About Diane Lefer

Diane Lefer's latest books include The Blessing Next to the Wound, nonfiction co-authored with Colombian exile Hector Aristizabal, and the crime novel, Nobody Wakes Up Pretty, which Edgar Award winner Domenic Stansberry describes as "sifting the ashes of America's endless class warfare," due out May 2012 from Rainstorm Press.

Disrupting the School-to-Prison Pipeline

When the Los Angeles Unified school board voted in May 2013 to ban the practice of suspending students for “willful defiance,” the blogosphere roiled with outrage. “Moron” was one of the mildest words used to attack school board president Monica Garcia and her colleagues. Students were referred to as thugs and animals, with black and Mexican American students singled out for particular abuse. Teachers said they wouldn’t be able to teach if they couldn’t remove disruptive students from the … [Read more...]

Children with Incarcerated Parents: Trauma, Toxic Stress, & Protection

magine that as you read these words, someone bursts into the room and holds a gun to your head. Your body and brain react instantly to the threat in ways that can be measured scientifically as cortisol floods your system. The same level of cortisol is found in young children when separated from a primary caregiver. That absence feels as life-threatening as a loaded gun, explained Ann Adalist Estrin, currently the Director of National Resource Center on Children of Incarcerated Parents. The … [Read more...]

Sheriff, Supervisors, and LA County’s Most Vulnerable

There have been more Popes elected than LA sheriffs in the last 80 years. his year, progressives need to choose carefully in the LA County June election. Not only will we be voting for sheriff but will also fill the supervisory seats currently held by Gloria Molina and Zev Yaroslavky in the First and Third Districts. There may be low turnout and low interest for these contests but at the March 13 general meeting of the LA Regional Reentry Partnership–"LARRP"– I learned why these offices matter … [Read more...]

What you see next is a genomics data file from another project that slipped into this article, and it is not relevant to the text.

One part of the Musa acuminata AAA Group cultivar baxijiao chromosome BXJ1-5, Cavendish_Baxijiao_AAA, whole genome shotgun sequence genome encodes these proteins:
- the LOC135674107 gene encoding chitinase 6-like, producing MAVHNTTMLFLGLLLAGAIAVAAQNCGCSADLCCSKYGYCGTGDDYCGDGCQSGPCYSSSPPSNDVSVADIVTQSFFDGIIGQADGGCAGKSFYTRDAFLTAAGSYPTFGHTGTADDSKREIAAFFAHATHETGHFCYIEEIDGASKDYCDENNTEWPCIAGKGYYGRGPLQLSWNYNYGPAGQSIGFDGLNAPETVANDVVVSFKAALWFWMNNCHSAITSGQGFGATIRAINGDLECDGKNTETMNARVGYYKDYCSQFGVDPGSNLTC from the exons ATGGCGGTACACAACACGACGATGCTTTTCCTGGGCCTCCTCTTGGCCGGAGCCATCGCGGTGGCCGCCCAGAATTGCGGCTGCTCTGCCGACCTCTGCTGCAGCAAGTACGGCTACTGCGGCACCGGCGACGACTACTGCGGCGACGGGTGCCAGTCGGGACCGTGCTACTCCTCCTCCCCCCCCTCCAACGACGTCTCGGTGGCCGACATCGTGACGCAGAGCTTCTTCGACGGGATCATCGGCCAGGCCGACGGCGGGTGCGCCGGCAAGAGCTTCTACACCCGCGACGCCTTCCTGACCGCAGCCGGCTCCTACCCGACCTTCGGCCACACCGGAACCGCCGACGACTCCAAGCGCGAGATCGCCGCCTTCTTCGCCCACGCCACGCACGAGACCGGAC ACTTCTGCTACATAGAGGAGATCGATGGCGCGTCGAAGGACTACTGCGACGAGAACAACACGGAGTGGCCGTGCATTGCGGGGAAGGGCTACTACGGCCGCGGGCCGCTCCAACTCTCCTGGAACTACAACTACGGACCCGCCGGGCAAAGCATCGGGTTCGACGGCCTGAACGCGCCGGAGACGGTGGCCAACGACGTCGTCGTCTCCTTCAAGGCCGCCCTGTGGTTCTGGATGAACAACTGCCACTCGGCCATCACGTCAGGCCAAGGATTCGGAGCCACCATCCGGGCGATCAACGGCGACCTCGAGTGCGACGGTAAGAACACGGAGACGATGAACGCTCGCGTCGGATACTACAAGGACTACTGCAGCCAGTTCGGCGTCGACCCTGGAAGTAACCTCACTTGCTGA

Better Outcomes for Juveniles — Maybe

Monday evening, Governor Brown signed Senate Bill 260 into law, making it possible for prisoners who received extreme sentences as juveniles to have their sentences reviewed and perhaps reduced after serving ten years. The news brought happy tears to my eyes. Three years ago, I was in the courtroom when Tedi Snyder was sentenced 32-years-to-life following an incident in which no one was killed and for which Tedi was never convicted of being the shooter. The crime occurred months after this … [Read more...]

From State Prison to LA County: Ready or Not

As I write this Saturday morning, thousands of California prison inmates enter their fifth day of hunger strike to protest -- among other abuses -- long-term solitary confinement, otherwise known in the US and around the world as torture. Even after the CDCR (California Department of Corrections and Rehabilitation) threatened retaliatory disciplinary action, more than 7,000 persisted in refusing all sustenance. I'm thinking of those brothers and sister even as I try to make sense of the … [Read more...]